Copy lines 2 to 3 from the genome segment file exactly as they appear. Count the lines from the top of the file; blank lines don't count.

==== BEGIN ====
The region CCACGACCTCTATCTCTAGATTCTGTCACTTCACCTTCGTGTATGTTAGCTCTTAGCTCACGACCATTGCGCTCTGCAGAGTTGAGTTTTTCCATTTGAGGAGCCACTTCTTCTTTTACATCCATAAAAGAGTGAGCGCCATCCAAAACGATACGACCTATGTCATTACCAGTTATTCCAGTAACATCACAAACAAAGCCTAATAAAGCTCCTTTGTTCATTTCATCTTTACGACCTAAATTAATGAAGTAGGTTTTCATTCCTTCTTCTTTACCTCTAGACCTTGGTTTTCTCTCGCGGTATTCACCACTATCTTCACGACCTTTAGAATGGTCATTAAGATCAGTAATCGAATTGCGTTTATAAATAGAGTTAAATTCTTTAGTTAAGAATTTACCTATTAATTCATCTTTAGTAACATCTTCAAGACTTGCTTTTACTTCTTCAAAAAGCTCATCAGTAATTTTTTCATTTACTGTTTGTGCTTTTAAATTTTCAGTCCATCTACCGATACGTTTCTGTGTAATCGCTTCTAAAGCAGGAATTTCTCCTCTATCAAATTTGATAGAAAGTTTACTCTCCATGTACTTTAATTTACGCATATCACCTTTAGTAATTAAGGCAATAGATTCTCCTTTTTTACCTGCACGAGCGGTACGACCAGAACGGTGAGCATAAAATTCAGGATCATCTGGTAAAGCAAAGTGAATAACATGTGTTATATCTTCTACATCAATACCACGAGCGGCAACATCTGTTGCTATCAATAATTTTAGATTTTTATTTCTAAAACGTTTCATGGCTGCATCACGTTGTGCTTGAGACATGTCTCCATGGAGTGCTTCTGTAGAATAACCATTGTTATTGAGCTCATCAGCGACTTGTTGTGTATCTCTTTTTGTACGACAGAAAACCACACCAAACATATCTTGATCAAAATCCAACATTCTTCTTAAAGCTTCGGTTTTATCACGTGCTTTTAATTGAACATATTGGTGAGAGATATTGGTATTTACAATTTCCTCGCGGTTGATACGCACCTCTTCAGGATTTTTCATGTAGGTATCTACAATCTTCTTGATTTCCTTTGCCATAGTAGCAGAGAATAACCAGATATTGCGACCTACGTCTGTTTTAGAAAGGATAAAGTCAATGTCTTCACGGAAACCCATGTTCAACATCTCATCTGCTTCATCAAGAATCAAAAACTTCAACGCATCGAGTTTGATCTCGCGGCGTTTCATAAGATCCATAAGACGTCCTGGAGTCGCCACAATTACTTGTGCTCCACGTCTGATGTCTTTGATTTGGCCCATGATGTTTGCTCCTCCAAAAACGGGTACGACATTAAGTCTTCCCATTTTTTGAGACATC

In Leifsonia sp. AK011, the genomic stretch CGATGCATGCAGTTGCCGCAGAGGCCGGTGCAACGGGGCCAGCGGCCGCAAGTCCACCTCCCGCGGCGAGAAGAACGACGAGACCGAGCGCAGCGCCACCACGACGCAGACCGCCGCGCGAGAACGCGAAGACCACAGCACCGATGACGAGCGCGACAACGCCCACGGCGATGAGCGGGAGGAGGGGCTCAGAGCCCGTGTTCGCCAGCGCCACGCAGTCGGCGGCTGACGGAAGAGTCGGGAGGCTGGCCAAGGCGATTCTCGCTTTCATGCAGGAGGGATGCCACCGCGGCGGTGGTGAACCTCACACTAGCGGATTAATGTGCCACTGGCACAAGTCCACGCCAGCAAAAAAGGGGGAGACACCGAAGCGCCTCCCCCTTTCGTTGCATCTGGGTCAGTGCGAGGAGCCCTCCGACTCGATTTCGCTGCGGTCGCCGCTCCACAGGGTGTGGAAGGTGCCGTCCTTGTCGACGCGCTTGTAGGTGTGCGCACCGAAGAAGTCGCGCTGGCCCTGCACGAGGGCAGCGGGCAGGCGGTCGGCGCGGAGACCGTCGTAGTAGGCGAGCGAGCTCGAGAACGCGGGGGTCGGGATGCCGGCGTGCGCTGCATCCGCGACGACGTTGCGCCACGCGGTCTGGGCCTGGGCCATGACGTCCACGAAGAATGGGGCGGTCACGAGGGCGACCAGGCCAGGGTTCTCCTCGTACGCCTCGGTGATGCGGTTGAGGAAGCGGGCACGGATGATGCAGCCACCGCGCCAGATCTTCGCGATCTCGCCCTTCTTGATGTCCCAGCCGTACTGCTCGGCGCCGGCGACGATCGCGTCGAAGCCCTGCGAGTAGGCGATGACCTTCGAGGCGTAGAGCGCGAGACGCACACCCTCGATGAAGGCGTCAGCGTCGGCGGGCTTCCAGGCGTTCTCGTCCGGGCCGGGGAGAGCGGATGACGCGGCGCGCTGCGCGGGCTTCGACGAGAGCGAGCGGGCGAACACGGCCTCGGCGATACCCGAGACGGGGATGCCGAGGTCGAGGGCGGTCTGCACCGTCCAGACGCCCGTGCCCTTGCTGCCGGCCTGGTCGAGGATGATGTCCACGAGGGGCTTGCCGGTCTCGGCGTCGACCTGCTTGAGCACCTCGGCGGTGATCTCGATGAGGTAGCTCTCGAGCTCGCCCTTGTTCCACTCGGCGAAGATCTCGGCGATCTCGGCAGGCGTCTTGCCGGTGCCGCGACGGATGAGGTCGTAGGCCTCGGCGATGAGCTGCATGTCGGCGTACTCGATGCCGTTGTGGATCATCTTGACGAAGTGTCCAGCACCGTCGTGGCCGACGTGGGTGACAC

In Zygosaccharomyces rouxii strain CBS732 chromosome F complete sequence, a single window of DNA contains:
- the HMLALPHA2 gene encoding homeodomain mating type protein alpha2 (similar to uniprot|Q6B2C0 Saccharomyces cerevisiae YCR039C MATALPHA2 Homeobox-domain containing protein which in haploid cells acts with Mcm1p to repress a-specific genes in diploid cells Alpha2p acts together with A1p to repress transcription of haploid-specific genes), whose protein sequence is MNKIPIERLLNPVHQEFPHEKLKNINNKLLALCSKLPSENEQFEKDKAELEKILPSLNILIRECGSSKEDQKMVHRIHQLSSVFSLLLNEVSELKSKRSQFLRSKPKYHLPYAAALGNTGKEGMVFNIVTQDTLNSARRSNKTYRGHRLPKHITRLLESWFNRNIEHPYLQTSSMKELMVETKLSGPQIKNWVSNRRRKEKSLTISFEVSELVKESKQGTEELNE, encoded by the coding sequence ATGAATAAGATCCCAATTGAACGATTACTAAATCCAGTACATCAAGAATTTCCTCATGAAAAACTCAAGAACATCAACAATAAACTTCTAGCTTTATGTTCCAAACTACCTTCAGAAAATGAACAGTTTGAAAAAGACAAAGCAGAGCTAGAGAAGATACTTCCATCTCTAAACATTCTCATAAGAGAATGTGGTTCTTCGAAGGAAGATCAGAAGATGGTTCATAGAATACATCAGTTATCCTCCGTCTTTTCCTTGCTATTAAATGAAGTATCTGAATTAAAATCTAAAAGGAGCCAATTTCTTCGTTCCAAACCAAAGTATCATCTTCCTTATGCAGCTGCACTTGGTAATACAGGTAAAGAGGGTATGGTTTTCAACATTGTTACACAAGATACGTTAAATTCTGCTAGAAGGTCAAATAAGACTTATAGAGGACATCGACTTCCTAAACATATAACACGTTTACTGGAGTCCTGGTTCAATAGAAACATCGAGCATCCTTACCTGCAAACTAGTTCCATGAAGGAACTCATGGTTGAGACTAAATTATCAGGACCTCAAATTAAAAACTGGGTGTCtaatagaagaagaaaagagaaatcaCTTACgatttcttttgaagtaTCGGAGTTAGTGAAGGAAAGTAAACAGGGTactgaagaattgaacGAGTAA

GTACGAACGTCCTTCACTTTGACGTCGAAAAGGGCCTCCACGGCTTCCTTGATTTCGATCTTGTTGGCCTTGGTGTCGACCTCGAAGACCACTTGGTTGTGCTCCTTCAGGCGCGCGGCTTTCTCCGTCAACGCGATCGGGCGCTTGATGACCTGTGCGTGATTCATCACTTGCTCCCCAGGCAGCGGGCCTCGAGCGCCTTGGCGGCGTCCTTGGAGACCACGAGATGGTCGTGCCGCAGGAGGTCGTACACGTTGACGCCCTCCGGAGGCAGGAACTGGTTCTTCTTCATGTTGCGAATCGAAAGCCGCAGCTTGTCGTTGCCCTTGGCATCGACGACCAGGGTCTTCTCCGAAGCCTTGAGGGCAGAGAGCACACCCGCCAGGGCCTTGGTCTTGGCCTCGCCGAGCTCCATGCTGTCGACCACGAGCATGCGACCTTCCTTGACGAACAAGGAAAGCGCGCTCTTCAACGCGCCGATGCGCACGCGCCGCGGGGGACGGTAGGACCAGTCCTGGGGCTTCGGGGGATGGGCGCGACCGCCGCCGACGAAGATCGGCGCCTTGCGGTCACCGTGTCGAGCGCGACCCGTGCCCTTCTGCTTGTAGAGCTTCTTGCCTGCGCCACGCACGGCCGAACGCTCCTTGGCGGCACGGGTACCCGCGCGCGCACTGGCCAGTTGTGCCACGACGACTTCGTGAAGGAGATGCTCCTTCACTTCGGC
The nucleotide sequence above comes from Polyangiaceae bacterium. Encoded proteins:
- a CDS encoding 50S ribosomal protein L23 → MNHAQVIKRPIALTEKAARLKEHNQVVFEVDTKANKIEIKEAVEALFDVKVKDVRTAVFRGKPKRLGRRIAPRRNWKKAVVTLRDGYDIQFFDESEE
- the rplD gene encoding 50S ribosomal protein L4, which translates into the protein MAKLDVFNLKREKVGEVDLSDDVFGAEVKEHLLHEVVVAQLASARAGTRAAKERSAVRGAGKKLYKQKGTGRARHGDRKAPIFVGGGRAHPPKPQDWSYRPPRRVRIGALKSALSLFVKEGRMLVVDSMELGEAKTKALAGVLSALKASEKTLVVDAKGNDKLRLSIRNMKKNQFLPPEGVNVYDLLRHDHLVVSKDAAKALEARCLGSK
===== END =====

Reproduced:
In Leifsonia sp. AK011, the genomic stretch CGATGCATGCAGTTGCCGCAGAGGCCGGTGCAACGGGGCCAGCGGCCGCAAGTCCACCTCCCGCGGCGAGAAGAACGACGAGACCGAGCGCAGCGCCACCACGACGCAGACCGCCGCGCGAGAACGCGAAGACCACAGCACCGATGACGAGCGCGACAACGCCCACGGCGATGAGCGGGAGGAGGGGCTCAGAGCCCGTGTTCGCCAGCGCCACGCAGTCGGCGGCTGACGGAAGAGTCGGGAGGCTGGCCAAGGCGATTCTCGCTTTCATGCAGGAGGGATGCCACCGCGGCGGTGGTGAACCTCACACTAGCGGATTAATGTGCCACTGGCACAAGTCCACGCCAGCAAAAAAGGGGGAGACACCGAAGCGCCTCCCCCTTTCGTTGCATCTGGGTCAGTGCGAGGAGCCCTCCGACTCGATTTCGCTGCGGTCGCCGCTCCACAGGGTGTGGAAGGTGCCGTCCTTGTCGACGCGCTTGTAGGTGTGCGCACCGAAGAAGTCGCGCTGGCCCTGCACGAGGGCAGCGGGCAGGCGGTCGGCGCGGAGACCGTCGTAGTAGGCGAGCGAGCTCGAGAACGCGGGGGTCGGGATGCCGGCGTGCGCTGCATCCGCGACGACGTTGCGCCACGCGGTCTGGGCCTGGGCCATGACGTCCACGAAGAATGGGGCGGTCACGAGGGCGACCAGGCCAGGGTTCTCCTCGTACGCCTCGGTGATGCGGTTGAGGAAGCGGGCACGGATGATGCAGCCACCGCGCCAGATCTTCGCGATCTCGCCCTTCTTGATGTCCCAGCCGTACTGCTCGGCGCCGGCGACGATCGCGTCGAAGCCCTGCGAGTAGGCGATGACCTTCGAGGCGTAGAGCGCGAGACGCACACCCTCGATGAAGGCGTCAGCGTCGGCGGGCTTCCAGGCGTTCTCGTCCGGGCCGGGGAGAGCGGATGACGCGGCGCGCTGCGCGGGCTTCGACGAGAGCGAGCGGGCGAACACGGCCTCGGCGATACCCGAGACGGGGATGCCGAGGTCGAGGGCGGTCTGCACCGTCCAGACGCCCGTGCCCTTGCTGCCGGCCTGGTCGAGGATGATGTCCACGAGGGGCTTGCCGGTCTCGGCGTCGACCTGCTTGAGCACCTCGGCGGTGATCTCGATGAGGTAGCTCTCGAGCTCGCCCTTGTTCCACTCGGCGAAGATCTCGGCGATCTCGGCAGGCGTCTTGCCGGTGCCGCGACGGATGAGGTCGTAGGCCTCGGCGATGAGCTGCATGTCGGCGTACTCGATGCCGTTGTGGATCATCTTGACGAAGTGTCCAGCACCGTCGTGGCCGACGTGGGTGACAC

In Zygosaccharomyces rouxii strain CBS732 chromosome F complete sequence, a single window of DNA contains: